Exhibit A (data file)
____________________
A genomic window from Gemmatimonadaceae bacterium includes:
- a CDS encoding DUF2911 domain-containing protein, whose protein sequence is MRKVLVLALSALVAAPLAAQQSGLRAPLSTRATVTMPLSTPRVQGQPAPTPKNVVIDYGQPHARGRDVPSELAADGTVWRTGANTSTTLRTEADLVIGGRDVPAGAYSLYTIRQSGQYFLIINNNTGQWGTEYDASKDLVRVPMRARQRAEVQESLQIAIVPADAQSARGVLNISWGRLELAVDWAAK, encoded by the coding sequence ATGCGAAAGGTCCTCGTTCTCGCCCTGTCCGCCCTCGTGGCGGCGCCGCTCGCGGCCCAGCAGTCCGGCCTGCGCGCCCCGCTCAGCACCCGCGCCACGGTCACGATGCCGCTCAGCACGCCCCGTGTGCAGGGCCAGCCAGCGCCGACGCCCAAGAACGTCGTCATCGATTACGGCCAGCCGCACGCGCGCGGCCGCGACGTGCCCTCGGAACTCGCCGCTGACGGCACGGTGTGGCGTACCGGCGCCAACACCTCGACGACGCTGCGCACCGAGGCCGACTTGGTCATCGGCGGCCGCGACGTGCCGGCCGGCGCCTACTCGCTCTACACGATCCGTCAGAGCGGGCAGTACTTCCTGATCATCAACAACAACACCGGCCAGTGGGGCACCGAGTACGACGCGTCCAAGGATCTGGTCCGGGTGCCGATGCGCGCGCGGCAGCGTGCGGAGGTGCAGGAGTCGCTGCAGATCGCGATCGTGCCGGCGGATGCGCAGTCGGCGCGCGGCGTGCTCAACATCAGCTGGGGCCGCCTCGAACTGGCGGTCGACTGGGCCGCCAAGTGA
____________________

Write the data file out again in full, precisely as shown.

A genomic window from Gemmatimonadaceae bacterium includes:
- a CDS encoding DUF2911 domain-containing protein, whose protein sequence is MRKVLVLALSALVAAPLAAQQSGLRAPLSTRATVTMPLSTPRVQGQPAPTPKNVVIDYGQPHARGRDVPSELAADGTVWRTGANTSTTLRTEADLVIGGRDVPAGAYSLYTIRQSGQYFLIINNNTGQWGTEYDASKDLVRVPMRARQRAEVQESLQIAIVPADAQSARGVLNISWGRLELAVDWAAK, encoded by the coding sequence ATGCGAAAGGTCCTCGTTCTCGCCCTGTCCGCCCTCGTGGCGGCGCCGCTCGCGGCCCAGCAGTCCGGCCTGCGCGCCCCGCTCAGCACCCGCGCCACGGTCACGATGCCGCTCAGCACGCCCCGTGTGCAGGGCCAGCCAGCGCCGACGCCCAAGAACGTCGTCATCGATTACGGCCAGCCGCACGCGCGCGGCCGCGACGTGCCCTCGGAACTCGCCGCTGACGGCACGGTGTGGCGTACCGGCGCCAACACCTCGACGACGCTGCGCACCGAGGCCGACTTGGTCATCGGCGGCCGCGACGTGCCGGCCGGCGCCTACTCGCTCTACACGATCCGTCAGAGCGGGCAGTACTTCCTGATCATCAACAACAACACCGGCCAGTGGGGCACCGAGTACGACGCGTCCAAGGATCTGGTCCGGGTGCCGATGCGCGCGCGGCAGCGTGCGGAGGTGCAGGAGTCGCTGCAGATCGCGATCGTGCCGGCGGATGCGCAGTCGGCGCGCGGCGTGCTCAACATCAGCTGGGGCCGCCTCGAACTGGCGGTCGACTGGGCCGCCAAGTGA